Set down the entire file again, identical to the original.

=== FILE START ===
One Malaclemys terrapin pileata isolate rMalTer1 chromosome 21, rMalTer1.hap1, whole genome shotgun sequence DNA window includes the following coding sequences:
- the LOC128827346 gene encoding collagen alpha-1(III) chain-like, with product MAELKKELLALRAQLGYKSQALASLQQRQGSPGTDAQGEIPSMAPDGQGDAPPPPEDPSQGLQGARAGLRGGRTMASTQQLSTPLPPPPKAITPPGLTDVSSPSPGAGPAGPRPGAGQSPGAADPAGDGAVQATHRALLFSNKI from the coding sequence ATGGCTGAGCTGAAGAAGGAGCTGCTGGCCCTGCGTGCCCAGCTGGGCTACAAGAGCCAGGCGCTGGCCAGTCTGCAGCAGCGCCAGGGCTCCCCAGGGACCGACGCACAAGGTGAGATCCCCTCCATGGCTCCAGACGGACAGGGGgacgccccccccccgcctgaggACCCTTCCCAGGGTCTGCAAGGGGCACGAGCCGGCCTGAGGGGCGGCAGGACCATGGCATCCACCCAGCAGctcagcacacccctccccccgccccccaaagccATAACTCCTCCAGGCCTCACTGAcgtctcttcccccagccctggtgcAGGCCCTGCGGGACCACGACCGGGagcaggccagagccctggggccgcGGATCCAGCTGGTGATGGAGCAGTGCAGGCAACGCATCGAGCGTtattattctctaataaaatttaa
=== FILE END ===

One Malaclemys terrapin pileata isolate rMalTer1 chromosome 21, rMalTer1.hap1, whole genome shotgun sequence DNA window includes the following coding sequences:
- the LOC128827346 gene encoding collagen alpha-1(III) chain-like, with product MAELKKELLALRAQLGYKSQALASLQQRQGSPGTDAQGEIPSMAPDGQGDAPPPPEDPSQGLQGARAGLRGGRTMASTQQLSTPLPPPPKAITPPGLTDVSSPSPGAGPAGPRPGAGQSPGAADPAGDGAVQATHRALLFSNKI from the coding sequence ATGGCTGAGCTGAAGAAGGAGCTGCTGGCCCTGCGTGCCCAGCTGGGCTACAAGAGCCAGGCGCTGGCCAGTCTGCAGCAGCGCCAGGGCTCCCCAGGGACCGACGCACAAGGTGAGATCCCCTCCATGGCTCCAGACGGACAGGGGgacgccccccccccgcctgaggACCCTTCCCAGGGTCTGCAAGGGGCACGAGCCGGCCTGAGGGGCGGCAGGACCATGGCATCCACCCAGCAGctcagcacacccctccccccgccccccaaagccATAACTCCTCCAGGCCTCACTGAcgtctcttcccccagccctggtgcAGGCCCTGCGGGACCACGACCGGGagcaggccagagccctggggccgcGGATCCAGCTGGTGATGGAGCAGTGCAGGCAACGCATCGAGCGTtattattctctaataaaatttaa